Transmitter Arduino Code

const int pingPin = 7;
const int buzzerPin = 6;
const int buttonPin = 2;
const int redLedPin = 11;
const int greenLedPin = 10;
const int blueLedPin = 9;
const int sleepPin = 3;

long triggerDistance = 0; 
long curDistance = 0;
boolean shutterOpen = false;
int closeTolerance = 0;
int openTolerance = 0;
int pingAliveCount = 0;
long pingCount = 0;

void setup() {
  // initialize serial communication:
  Serial.begin(9600);
  pinMode(sleepPin, OUTPUT);
  pinMode(buzzerPin, OUTPUT);
  pinMode(buttonPin, INPUT);
  LED(64,0,0);
  digitalWrite(sleepPin, HIGH);
}

void loop()
{
  if(digitalRead(buttonPin) == LOW) {
    digitalWrite(sleepPin, LOW);
    delay(15);
    Serial.print(49, BYTE);
    delay(10);
    Serial.print(10, BYTE);
    delay(10);
    digitalWrite(sleepPin, HIGH);
    setTriggerDistance();
    successSound();
    openShutter();
  }
  curDistance = getDistance();
  if(curDistance > triggerDistance && shutterOpen && closeTolerance > 0) {
    closeShutter();
  } else if ( curDistance <= triggerDistance && shutterOpen != true && openTolerance > 0) {
    openShutter();
  } else if (curDistance > triggerDistance && shutterOpen) {
    closeTolerance++;
  } else if (curDistance <= triggerDistance && !shutterOpen) {
    openTolerance++;
  } else {
    openTolerance = 0;
    closeTolerance = 0; 
  }
  delay(500);
}

void setTriggerDistance() {
  triggerDistance = getDistance();
  LED(0,64,0);
}
void openShutter() {
 digitalWrite(sleepPin, LOW);
 delay(15);
 Serial.print(50, BYTE);
 delay(10);
 Serial.print(10, BYTE);
 delay(10);
 LED(0,64,0);
 shutterOpen = true; 
 openTolerance = 0;
 closeTolerance = 0;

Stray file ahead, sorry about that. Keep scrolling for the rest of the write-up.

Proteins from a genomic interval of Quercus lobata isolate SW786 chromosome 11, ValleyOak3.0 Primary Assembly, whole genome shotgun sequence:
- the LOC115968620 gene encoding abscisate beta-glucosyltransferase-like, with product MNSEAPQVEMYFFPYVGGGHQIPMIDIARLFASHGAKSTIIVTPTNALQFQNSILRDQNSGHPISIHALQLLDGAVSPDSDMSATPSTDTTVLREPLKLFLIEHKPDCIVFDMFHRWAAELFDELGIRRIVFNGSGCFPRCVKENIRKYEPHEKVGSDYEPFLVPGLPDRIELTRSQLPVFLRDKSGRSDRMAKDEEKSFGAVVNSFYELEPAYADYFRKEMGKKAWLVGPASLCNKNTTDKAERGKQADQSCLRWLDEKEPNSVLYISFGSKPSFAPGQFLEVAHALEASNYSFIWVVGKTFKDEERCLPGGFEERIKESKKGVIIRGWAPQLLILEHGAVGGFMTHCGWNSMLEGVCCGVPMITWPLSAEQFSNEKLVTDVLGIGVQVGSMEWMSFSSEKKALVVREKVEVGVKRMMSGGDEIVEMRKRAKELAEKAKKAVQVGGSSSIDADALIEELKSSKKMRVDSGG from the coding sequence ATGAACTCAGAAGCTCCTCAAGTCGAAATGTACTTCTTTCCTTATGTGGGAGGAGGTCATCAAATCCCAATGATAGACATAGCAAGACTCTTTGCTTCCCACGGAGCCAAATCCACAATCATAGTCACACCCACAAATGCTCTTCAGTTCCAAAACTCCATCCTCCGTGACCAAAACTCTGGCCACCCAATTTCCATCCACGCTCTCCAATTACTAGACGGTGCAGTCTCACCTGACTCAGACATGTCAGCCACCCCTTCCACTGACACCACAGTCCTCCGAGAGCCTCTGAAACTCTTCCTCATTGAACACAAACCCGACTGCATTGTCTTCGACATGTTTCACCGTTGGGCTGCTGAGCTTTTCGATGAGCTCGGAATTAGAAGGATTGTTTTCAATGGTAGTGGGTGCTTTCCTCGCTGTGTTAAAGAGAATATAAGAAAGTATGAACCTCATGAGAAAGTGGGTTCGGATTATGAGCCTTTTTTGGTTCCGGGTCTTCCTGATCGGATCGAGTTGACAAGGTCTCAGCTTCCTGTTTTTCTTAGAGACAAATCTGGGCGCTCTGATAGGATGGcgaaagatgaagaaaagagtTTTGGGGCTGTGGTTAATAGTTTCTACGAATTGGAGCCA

digitalWrite(sleepPin, HIGH);
}
void closeShutter(){
 digitalWrite(sleepPin, LOW);
 delay(15);
 Serial.print(51, BYTE);
 delay(10);
 Serial.print(10, BYTE);
 delay(10);
 LED(0,0,64);
 shutterOpen = false; 
 openTolerance = 0;
 closeTolerance = 0;
 digitalWrite(sleepPin, HIGH);
}
void successSound(){
    tone(buzzerPin, 523, 200);
    delay(100);
    tone(buzzerPin, 659, 200);
    delay(100);
    tone(buzzerPin, 783, 200);
    delay(100);
    tone(buzzerPin, 1046, 200);
    delay(100);
    noTone(6); 
}

long getDistance(){
  long distance;

  // The PING))) is triggered by a HIGH pulse of 2 or more microseconds.
  // Give a short LOW pulse beforehand to ensure a clean HIGH pulse:
  pinMode(pingPin, OUTPUT);
  digitalWrite(pingPin, LOW);
  delayMicroseconds(2);
  digitalWrite(pingPin, HIGH);
  delayMicroseconds(5);
  digitalWrite(pingPin, LOW);

  // The same pin is used to read the signal from the PING))): a HIGH
  // pulse whose duration is the time (in microseconds) from the sending
  // of the ping to the reception of its echo off of an object.
  pinMode(pingPin, INPUT);
  distance = pulseIn(pingPin, HIGH);

  return distance / 512;
}

void LED(int red, int green, int blue) {
  analogWrite(redLedPin, red);
  analogWrite(greenLedPin, green);
  analogWrite(blueLedPin, blue);
}

Receiver Arduino Code

const int tallyPin = 5;
const int buzzerPin = 6;
const int redLedPin = 11;
const int greenLedPin = 10;
const int blueLedPin = 9;
int mode;

void setup() {
  Serial.begin(9600);
  pinMode(tallyPin, OUTPUT);
  pinMode(buzzerPin, OUTPUT);
  LED(20,0,0);